My daughter read my last post and told me that I am a terrible writer. That I don’t know how to use a comma. And that many of my sentences are fragments. They lack verbs. Ouch. Apparently I violate many of the rules of the written English language. She is in high school.
There are a couple positives that came out of the conversation: 1) the Seattle Public School District is teaching her something; 2) I am annoying her. Good job David. Anyway, why is my writing worse than her texts? She sent me this message: “Where r u”.
So you are reading the blog of an illiterate. Which should be impossible.
Another impossiblity is me blogging about a shoe style that isn’t a long wing or plain toe blucher (PTB). I know. Sorry. This PTB model is the Leeds by Allen Edmonds. Allen Edmonds has been making this model since the 1960s. I am not sure what year this pair was produced but I emailed a photo to Allen Edmonds customer service (which is great), and they said the pair was made prior to the start of their records (2008).
I have worked on a lot of Shell Cordovan shoes and each pair is a bit unique. Ron Rider on his blog once commented that there is no “best way” to condition and shine Shell. It depends on how the shoe manufacturer finished the Shell and if vintage, what has happened to the shoe since it left the factory. The Mac method might work well for new-ish Alden pairs but I have found most older shoes need moisture … and chemical cleaners.
Looking at this pair, I could see the leather was dry. The factory finish (?) on the Shell was wearing off in some areas. There was also a deep scratch on the left shoe.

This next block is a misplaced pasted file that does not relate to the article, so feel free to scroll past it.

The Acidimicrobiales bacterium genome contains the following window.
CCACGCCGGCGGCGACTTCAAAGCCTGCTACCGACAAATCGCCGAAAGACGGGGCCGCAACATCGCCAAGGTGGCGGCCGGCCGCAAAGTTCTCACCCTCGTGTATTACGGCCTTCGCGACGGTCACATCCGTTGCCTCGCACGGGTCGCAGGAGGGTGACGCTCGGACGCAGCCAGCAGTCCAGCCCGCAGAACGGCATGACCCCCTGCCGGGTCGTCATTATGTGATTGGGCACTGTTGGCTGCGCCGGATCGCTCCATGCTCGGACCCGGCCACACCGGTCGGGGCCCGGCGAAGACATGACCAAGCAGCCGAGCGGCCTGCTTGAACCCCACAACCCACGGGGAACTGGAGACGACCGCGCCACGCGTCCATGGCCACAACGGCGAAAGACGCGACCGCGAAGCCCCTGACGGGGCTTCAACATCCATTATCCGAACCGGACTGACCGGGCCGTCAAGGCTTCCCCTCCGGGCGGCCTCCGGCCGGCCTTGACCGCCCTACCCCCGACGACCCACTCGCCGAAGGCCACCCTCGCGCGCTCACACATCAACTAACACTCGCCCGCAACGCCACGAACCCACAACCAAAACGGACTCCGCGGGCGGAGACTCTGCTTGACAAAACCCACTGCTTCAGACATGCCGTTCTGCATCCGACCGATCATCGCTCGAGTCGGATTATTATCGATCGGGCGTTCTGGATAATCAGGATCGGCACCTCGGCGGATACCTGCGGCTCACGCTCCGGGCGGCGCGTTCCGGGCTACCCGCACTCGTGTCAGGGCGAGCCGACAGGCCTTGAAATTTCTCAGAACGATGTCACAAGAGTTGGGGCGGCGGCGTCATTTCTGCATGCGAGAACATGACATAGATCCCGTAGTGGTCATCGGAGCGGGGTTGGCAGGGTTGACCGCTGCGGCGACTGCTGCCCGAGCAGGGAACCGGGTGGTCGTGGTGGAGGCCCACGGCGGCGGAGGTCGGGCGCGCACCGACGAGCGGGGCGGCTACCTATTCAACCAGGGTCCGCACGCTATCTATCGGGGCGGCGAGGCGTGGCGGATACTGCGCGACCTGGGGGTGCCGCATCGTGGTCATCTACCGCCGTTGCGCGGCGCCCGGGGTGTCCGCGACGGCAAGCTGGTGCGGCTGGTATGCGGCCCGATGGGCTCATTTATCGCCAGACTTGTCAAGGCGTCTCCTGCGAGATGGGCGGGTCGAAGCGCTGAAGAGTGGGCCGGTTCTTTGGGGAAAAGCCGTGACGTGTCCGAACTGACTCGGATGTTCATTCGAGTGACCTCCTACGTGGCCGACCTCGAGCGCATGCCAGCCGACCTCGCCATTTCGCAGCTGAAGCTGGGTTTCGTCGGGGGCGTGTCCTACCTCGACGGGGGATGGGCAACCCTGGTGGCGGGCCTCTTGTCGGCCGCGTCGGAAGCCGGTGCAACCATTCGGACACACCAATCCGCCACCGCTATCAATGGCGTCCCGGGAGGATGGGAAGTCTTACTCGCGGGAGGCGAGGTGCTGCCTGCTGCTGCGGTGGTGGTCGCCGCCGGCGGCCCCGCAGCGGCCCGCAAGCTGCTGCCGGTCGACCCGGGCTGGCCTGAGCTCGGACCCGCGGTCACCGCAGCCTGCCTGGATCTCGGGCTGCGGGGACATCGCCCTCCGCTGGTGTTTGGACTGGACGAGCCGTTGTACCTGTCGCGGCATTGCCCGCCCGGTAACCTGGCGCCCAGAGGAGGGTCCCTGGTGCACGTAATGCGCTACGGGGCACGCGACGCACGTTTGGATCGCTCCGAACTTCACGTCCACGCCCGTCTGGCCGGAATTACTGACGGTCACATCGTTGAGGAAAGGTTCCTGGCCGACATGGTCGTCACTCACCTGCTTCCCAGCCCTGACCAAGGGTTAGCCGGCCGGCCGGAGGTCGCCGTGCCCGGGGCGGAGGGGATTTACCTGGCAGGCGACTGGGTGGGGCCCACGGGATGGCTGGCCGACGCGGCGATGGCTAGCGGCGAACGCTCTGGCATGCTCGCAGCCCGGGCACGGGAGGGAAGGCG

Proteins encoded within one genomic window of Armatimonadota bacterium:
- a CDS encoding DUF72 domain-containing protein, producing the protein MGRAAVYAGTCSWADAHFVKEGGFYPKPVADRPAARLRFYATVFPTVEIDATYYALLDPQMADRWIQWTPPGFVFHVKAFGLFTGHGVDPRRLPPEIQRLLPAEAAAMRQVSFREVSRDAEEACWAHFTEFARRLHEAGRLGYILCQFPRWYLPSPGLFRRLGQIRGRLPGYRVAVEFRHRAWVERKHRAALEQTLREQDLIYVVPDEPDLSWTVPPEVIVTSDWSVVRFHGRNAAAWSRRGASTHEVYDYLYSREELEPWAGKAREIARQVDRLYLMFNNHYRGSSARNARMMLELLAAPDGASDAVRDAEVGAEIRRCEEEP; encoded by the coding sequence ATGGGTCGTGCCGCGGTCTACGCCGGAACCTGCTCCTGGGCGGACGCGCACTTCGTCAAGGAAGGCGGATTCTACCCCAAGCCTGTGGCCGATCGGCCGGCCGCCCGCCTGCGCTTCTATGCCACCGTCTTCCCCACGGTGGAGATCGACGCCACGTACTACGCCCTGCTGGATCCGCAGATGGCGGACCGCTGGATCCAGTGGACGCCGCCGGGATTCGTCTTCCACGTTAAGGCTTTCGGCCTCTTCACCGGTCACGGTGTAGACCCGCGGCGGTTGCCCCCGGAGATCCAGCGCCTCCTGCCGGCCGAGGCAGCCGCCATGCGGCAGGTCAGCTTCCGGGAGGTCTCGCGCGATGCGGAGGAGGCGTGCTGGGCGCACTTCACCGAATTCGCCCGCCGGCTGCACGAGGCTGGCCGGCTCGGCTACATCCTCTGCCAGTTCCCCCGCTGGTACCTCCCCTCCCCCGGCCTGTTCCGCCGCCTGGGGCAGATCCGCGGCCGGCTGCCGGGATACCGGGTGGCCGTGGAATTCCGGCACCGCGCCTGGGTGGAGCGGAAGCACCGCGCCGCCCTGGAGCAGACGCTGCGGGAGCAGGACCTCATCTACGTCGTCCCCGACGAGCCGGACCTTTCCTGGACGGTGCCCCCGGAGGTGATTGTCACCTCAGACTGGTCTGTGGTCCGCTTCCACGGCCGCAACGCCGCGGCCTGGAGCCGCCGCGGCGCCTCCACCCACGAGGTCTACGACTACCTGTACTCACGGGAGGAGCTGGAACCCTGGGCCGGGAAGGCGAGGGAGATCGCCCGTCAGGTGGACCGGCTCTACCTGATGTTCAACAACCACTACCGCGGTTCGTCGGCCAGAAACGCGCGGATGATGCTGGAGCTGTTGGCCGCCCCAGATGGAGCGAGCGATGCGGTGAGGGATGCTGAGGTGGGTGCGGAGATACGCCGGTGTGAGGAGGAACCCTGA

I gave the shoes a wipe down with a damp cloth and a good brushing. I then decided to treat the left shoe first and started with Saphir Reno’Mat. The leather was still a bit rough so I did a light, wet sanding using an ultra-fine grit sanding sponge (3200 grit) and Lexol NF. This made the Shell very smooth. In the photo below, the lower shoe has been sanded and the upper shoe has only been brushed and wiped.
Lexol NF leaves the shoe feeling a bit tacky so I used Bickmore Bick 4 to remove the tacky feeling and to give the Shell a bit more moisture. The conditioning and sanding greatly reduced the deep scratch on the left shoe.
The Shell was now somewhat raw. The conditioning made it feel moist and oily. In this state, it was like a pull up leather in that it would scuff or scratch easily but you could rub the scratch out by rubbing your thumb on it.
I thought about keeping the shoes in this raw state but just handling the shoes was leaving some scuffs. Which was annoying. I decided then to finish the shoes with two rounds of Collonil 1909 Supreme Cream Deluxe in Neutral. Collonil 1909 is a great product and is a bit like Venetian Shoe Cream or Saphir Renovateur but with a higher shine. After two applications of Collonil 1909, the shoes resisted scratches. And looked great.
The wet sanding of the leather was a technique that I hadn’t done before but a Japanese blogger wrote about success doing it in a recent post. Since they were PTBs, it was easy to do versus a heavily brogued long wing.
I am done with this post. In the next post, I might improve my grammar. Or I could make it worse. Maybe. I. Will. Write. With. A. Period. Between. Each. Word. That would annoy someone I know. Yes.